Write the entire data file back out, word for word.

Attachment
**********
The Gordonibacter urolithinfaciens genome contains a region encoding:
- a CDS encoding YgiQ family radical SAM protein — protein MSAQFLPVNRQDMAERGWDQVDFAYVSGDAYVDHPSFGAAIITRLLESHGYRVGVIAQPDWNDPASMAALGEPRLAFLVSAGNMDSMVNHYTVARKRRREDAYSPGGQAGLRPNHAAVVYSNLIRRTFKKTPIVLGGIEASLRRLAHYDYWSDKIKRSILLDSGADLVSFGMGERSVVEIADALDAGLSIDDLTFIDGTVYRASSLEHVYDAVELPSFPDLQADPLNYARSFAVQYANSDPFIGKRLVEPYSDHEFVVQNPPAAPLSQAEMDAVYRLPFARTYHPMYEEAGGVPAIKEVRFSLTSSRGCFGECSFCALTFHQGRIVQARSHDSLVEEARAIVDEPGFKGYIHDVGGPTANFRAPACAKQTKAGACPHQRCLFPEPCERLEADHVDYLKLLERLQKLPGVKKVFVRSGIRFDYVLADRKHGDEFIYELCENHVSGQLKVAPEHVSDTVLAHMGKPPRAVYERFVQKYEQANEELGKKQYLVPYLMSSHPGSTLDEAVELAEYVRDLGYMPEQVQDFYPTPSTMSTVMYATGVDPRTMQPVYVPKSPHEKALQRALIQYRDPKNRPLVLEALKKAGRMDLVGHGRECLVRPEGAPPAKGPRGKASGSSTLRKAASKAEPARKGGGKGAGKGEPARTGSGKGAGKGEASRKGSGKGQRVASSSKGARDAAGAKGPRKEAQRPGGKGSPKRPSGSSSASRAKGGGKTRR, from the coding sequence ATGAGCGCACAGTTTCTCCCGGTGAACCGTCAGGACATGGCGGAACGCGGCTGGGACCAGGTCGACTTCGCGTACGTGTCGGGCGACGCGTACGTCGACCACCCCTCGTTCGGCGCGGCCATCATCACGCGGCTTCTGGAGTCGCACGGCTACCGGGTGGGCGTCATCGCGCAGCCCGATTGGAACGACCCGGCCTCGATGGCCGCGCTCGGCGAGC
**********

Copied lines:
The Gordonibacter urolithinfaciens genome contains a region encoding:
- a CDS encoding YgiQ family radical SAM protein — protein MSAQFLPVNRQDMAERGWDQVDFAYVSGDAYVDHPSFGAAIITRLLESHGYRVGVIAQPDWNDPASMAALGEPRLAFLVSAGNMDSMVNHYTVARKRRREDAYSPGGQAGLRPNHAAVVYSNLIRRTFKKTPIVLGGIEASLRRLAHYDYWSDKIKRSILLDSGADLVSFGMGERSVVEIADALDAGLSIDDLTFIDGTVYRASSLEHVYDAVELPSFPDLQADPLNYARSFAVQYANSDPFIGKRLVEPYSDHEFVVQNPPAAPLSQAEMDAVYRLPFARTYHPMYEEAGGVPAIKEVRFSLTSSRGCFGECSFCALTFHQGRIVQARSHDSLVEEARAIVDEPGFKGYIHDVGGPTANFRAPACAKQTKAGACPHQRCLFPEPCERLEADHVDYLKLLERLQKLPGVKKVFVRSGIRFDYVLADRKHGDEFIYELCENHVSGQLKVAPEHVSDTVLAHMGKPPRAVYERFVQKYEQANEELGKKQYLVPYLMSSHPGSTLDEAVELAEYVRDLGYMPEQVQDFYPTPSTMSTVMYATGVDPRTMQPVYVPKSPHEKALQRALIQYRDPKNRPLVLEALKKAGRMDLVGHGRECLVRPEGAPPAKGPRGKASGSSTLRKAASKAEPARKGGGKGAGKGEPARTGSGKGAGKGEASRKGSGKGQRVASSSKGARDAAGAKGPRKEAQRPGGKGSPKRPSGSSSASRAKGGGKTRR, from the coding sequence ATGAGCGCACAGTTTCTCCCGGTGAACCGTCAGGACATGGCGGAACGCGGCTGGGACCAGGTCGACTTCGCGTACGTGTCGGGCGACGCGTACGTCGACCACCCCTCGTTCGGCGCGGCCATCATCACGCGGCTTCTGGAGTCGCACGGCTACCGGGTGGGCGTCATCGCGCAGCCCGATTGGAACGACCCGGCCTCGATGGCCGCGCTCGGCGAGC